Although Ernest had returned “home” to Oklahoma, undoubtedly it was far from being the home he had known only a few years earlier.  With both parents now dead (see post here) and his younger twin brothers living with relatives in Colorado, he was suddenly very alone.

While he faced an uncertain future personally, the world he lived in was also rapidly changing.  Much of the world was in a state of unrest as the tensions began to mount in Europe.  At the time, few could possibly anticipate how deeply the coming events would impact their lives.

On the 5th of June 1917, approximately two weeks after Congress passed a law to enact a draft, twenty four year old Ernest Ganus joined the ranks of young American men who registered for the draft.

From his registration form, I learned that he was medium height, medium build, with grey eyes and brown hair and that he was living in Morris, Oklahoma, which is just eight miles from Okmulgee.  He worked as a tool dresser for an oil company and so his duties likely included assisting the driller on an oil rig by sharpening and dressing the drill bits.

I wasn’t surprised to learn that Ernest was part of the throng of young men working in the oil fields. In the early 1900’s, Oklahoma was in the midst of a huge oil boom as hundreds of gallons of thick black crude were pumped from the ground.  Along with the flow of oil came a steady flow of men, hopeful that they could make some of the big money.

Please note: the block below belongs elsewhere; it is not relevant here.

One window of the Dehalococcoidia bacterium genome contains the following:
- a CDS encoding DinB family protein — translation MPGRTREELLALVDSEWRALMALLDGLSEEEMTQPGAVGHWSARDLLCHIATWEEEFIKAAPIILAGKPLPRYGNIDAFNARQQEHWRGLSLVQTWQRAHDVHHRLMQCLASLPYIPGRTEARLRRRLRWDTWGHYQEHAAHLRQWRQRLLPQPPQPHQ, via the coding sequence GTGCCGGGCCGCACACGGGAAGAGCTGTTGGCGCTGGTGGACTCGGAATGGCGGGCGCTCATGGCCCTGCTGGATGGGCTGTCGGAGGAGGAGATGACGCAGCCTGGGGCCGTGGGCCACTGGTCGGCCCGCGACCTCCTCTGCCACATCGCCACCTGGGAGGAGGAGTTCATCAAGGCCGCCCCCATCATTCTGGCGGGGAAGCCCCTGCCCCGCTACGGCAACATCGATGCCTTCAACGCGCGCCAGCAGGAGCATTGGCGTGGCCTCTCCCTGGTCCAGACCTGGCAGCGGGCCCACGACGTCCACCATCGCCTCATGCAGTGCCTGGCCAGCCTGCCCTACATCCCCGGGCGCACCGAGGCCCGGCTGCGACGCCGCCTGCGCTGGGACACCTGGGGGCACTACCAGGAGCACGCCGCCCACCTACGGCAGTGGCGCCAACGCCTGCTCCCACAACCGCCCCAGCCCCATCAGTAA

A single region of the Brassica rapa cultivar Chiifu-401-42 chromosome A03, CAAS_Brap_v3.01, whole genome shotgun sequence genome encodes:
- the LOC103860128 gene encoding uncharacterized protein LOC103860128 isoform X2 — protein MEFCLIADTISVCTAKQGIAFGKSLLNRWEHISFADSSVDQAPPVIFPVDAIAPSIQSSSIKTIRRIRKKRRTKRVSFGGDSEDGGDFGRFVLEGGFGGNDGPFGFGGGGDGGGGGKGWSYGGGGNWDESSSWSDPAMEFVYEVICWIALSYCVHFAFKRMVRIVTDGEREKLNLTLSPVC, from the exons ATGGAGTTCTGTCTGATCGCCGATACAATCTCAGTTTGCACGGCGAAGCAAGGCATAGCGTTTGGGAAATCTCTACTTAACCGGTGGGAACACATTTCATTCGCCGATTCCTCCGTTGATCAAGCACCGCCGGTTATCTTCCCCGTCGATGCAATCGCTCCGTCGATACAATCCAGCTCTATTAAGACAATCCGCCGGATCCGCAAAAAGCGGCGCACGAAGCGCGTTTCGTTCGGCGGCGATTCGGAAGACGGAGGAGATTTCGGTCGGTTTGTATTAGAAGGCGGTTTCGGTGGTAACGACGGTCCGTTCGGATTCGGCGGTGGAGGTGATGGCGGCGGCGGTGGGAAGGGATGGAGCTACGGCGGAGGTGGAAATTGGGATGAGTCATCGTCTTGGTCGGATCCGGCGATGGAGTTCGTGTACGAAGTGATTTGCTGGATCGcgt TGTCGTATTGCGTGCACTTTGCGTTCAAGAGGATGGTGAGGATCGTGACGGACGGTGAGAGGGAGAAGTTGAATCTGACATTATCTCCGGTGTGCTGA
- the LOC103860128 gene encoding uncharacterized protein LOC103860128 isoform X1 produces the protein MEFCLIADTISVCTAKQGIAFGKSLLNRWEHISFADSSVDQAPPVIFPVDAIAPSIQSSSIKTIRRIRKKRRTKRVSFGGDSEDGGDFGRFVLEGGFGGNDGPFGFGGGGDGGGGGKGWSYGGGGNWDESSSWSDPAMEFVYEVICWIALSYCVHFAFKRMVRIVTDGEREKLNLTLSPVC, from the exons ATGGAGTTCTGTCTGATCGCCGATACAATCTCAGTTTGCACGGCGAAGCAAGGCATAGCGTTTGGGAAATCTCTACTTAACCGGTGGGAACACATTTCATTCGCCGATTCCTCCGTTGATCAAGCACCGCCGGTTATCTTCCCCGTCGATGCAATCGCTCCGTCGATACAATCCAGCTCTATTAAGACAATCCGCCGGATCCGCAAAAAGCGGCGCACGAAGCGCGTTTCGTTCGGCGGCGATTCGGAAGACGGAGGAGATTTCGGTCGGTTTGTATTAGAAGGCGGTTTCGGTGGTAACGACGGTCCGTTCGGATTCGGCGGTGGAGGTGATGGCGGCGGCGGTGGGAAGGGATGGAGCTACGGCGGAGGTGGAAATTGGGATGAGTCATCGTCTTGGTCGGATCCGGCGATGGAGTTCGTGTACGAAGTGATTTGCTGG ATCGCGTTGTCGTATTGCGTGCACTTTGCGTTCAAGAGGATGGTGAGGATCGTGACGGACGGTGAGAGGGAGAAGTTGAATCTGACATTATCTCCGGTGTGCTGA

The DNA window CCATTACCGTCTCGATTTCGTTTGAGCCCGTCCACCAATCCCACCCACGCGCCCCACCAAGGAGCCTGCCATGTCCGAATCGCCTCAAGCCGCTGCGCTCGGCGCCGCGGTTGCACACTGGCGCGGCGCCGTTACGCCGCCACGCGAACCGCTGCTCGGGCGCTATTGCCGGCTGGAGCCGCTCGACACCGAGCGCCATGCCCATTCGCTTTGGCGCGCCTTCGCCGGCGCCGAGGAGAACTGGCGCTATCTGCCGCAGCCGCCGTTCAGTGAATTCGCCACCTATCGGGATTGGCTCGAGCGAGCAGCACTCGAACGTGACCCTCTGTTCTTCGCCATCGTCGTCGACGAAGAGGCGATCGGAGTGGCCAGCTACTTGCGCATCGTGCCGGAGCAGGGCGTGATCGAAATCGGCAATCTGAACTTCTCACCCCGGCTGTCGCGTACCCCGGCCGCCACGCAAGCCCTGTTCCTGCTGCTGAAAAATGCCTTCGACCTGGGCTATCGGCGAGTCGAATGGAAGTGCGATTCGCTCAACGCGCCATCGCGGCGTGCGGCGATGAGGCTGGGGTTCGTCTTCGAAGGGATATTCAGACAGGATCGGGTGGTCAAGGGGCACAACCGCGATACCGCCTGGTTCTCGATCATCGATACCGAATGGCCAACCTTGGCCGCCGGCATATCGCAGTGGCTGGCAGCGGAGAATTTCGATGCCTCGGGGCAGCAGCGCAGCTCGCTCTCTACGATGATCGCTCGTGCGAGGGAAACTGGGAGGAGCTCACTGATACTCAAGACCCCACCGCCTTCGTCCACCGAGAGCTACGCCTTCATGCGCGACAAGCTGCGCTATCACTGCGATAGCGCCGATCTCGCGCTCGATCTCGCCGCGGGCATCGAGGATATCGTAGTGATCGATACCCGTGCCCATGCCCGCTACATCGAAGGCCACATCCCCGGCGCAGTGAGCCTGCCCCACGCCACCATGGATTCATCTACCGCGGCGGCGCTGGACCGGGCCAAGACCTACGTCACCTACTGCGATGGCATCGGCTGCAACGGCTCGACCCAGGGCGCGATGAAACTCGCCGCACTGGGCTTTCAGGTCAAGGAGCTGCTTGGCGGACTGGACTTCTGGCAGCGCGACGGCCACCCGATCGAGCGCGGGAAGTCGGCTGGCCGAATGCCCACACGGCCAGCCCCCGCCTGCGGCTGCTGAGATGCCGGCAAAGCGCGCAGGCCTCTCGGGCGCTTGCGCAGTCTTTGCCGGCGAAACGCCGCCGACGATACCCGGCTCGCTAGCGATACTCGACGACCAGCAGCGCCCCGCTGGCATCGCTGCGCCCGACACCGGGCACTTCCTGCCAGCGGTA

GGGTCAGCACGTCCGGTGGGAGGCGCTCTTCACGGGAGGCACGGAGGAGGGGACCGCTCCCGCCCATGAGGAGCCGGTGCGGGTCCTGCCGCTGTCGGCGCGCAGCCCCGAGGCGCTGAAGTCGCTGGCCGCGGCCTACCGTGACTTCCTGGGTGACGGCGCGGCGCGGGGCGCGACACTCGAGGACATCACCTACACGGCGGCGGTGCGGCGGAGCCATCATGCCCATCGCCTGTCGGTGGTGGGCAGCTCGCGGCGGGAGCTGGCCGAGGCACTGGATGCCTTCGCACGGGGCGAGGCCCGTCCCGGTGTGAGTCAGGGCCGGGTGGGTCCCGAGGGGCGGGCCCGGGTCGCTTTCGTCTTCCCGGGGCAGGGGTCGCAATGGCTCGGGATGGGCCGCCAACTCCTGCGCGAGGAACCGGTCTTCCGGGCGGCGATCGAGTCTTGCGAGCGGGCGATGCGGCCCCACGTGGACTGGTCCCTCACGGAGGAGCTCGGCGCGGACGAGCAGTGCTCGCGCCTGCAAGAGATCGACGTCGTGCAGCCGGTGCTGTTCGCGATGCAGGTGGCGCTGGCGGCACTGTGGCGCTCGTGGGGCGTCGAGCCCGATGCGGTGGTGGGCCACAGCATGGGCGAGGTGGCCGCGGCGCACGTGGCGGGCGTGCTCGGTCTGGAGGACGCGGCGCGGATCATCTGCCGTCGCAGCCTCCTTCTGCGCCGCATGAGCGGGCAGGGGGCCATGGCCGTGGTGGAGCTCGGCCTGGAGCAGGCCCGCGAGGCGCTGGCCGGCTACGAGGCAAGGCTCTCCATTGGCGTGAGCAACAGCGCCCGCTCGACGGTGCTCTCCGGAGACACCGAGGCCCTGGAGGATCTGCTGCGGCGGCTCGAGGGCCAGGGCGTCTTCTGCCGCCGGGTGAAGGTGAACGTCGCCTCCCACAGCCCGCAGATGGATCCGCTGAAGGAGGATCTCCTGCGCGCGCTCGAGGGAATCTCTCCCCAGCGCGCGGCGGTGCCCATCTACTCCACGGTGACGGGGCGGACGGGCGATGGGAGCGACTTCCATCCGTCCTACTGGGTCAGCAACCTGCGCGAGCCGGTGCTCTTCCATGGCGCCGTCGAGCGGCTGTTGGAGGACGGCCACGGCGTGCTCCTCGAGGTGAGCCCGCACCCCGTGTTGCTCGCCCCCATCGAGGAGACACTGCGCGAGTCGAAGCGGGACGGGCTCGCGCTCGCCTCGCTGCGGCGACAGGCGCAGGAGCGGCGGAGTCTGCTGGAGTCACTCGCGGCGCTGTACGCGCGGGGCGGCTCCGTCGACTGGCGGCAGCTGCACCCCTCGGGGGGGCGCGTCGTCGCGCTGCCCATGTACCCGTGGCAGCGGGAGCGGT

Whizbang, Oklahoma oil boom town 1922
Oil Boom Town (Whizbang)
Oklahoma early 1920’s

The face of Oklahoma changed dramatically as small towns began to grow and new ones sprang up to provide housing and entertainment to meet the growing demands.  This was the Oklahoma that Ernest returned to and it couldn’t have differed more from the small rural farming town in Colorado where Ernest’s little brothers now lived.

Meanwhile things were heating up overseas and soon even bigger changes would take place in Ernest’s life.

Copyright © Michelle G. Taggart 2014,  All rights reserved

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8 thoughts on “An Uncertain Future – Part 2

  1. The oil rigs didn't do much for the landscape, but I imagine it was a rather exciting time and place to live with so much going on, so much opportunity.

  2. I imagine those were enormous changes that occurred in Oklahoma, brought in by that oil boom. But, depending on where Ernest's family was in Colorado before that point, he may have seen the same sort of "boom" there as well, as miners flocked to the mountains to seek their fortune there. I wonder how much of the country's history could also share that classification; it seems like those times were one of great change, no matter where a person lived or worked.

  3. Yea, I know what you are saying. Reading about the times, it sounded really wild—the types of places that came into those towns and some of the people that it attracted–Yikes! But I agree—some of the people had lived in such poverty and I think they had some high hopes that this would be their ticket up and out.

  4. I know that the mines did thrive in the mountains of Colorado, but the little towns where the twins were have remained much the same as they were then—I love it there for that. It is still predominantly families that have been there for generations and they are still on small family farms. The peace there is hard to beat.

  5. Yes!! It is so hard to piece together his life with the bits of documents etc. that I have here and there for his life. Oh how I wish HE had written something about this time period and I could really know what he was feeling and going through.

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